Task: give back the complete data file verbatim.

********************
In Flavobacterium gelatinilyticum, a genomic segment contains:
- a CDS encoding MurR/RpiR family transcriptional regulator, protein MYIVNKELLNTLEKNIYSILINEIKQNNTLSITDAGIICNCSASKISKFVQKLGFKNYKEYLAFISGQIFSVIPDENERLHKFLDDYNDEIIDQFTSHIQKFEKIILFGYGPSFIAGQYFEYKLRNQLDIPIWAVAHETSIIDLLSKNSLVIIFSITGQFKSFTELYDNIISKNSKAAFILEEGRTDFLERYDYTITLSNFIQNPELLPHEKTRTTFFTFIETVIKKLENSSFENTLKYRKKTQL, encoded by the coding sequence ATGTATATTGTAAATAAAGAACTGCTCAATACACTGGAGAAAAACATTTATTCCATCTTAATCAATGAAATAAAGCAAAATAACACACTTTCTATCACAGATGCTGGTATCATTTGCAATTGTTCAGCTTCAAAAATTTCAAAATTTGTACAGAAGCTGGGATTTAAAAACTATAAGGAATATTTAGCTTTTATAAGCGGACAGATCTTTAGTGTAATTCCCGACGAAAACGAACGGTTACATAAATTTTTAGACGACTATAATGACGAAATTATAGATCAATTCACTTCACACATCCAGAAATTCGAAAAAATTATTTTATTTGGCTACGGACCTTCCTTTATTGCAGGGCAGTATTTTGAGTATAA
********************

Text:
In Flavobacterium gelatinilyticum, a genomic segment contains:
- a CDS encoding MurR/RpiR family transcriptional regulator, protein MYIVNKELLNTLEKNIYSILINEIKQNNTLSITDAGIICNCSASKISKFVQKLGFKNYKEYLAFISGQIFSVIPDENERLHKFLDDYNDEIIDQFTSHIQKFEKIILFGYGPSFIAGQYFEYKLRNQLDIPIWAVAHETSIIDLLSKNSLVIIFSITGQFKSFTELYDNIISKNSKAAFILEEGRTDFLERYDYTITLSNFIQNPELLPHEKTRTTFFTFIETVIKKLENSSFENTLKYRKKTQL, encoded by the coding sequence ATGTATATTGTAAATAAAGAACTGCTCAATACACTGGAGAAAAACATTTATTCCATCTTAATCAATGAAATAAAGCAAAATAACACACTTTCTATCACAGATGCTGGTATCATTTGCAATTGTTCAGCTTCAAAAATTTCAAAATTTGTACAGAAGCTGGGATTTAAAAACTATAAGGAATATTTAGCTTTTATAAGCGGACAGATCTTTAGTGTAATTCCCGACGAAAACGAACGGTTACATAAATTTTTAGACGACTATAATGACGAAATTATAGATCAATTCACTTCACACATCCAGAAATTCGAAAAAATTATTTTATTTGGCTACGGACCTTCCTTTATTGCAGGGCAGTATTTTGAGTATAA